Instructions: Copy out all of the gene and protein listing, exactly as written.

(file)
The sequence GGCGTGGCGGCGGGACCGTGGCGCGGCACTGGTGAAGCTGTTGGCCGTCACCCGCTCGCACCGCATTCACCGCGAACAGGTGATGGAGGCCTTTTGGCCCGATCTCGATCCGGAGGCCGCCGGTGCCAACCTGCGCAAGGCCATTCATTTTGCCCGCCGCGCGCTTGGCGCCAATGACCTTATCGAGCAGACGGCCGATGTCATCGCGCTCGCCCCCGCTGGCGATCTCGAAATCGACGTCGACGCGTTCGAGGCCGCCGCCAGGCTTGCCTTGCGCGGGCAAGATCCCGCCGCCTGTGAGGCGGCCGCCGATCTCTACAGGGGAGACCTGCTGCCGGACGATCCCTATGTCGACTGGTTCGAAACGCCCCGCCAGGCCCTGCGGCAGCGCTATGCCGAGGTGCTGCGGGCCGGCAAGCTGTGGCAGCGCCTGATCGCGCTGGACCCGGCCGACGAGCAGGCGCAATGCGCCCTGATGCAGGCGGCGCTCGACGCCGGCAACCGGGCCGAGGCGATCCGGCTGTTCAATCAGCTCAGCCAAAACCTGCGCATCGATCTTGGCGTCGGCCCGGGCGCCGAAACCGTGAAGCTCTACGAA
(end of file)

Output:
The sequence GGCGTGGCGGCGGGACCGTGGCGCGGCACTGGTGAAGCTGTTGGCCGTCACCCGCTCGCACCGCATTCACCGCGAACAGGTGATGGAGGCCTTTTGGCCCGATCTCGATCCGGAGGCCGCCGGTGCCAACCTGCGCAAGGCCATTCATTTTGCCCGCCGCGCGCTTGGCGCCAATGACCTTATCGAGCAGACGGCCGATGTCATCGCGCTCGCCCCCGCTGGCGATCTCGAAATCGACGTCGACGCGTTCGAGGCCGCCGCCAGGCTTGCCTTGCGCGGGCAAGATCCCGCCGCCTGTGAGGCGGCCGCCGATCTCTACAGGGGAGACCTGCTGCCGGACGATCCCTATGTCGACTGGTTCGAAACGCCCCGCCAGGCCCTGCGGCAGCGCTATGCCGAGGTGCTGCGGGCCGGCAAGCTGTGGCAGCGCCTGATCGCGCTGGACCCGGCCGACGAGCAGGCGCAATGCGCCCTGATGCAGGCGGCGCTCGACGCCGGCAACCGGGCCGAGGCGATCCGGCTGTTCAATCAGCTCAGCCAAAACCTGCGCATCGATCTTGGCGTCGGCCCGGGCGCCGAAACCGTGAAGCTCTACGAA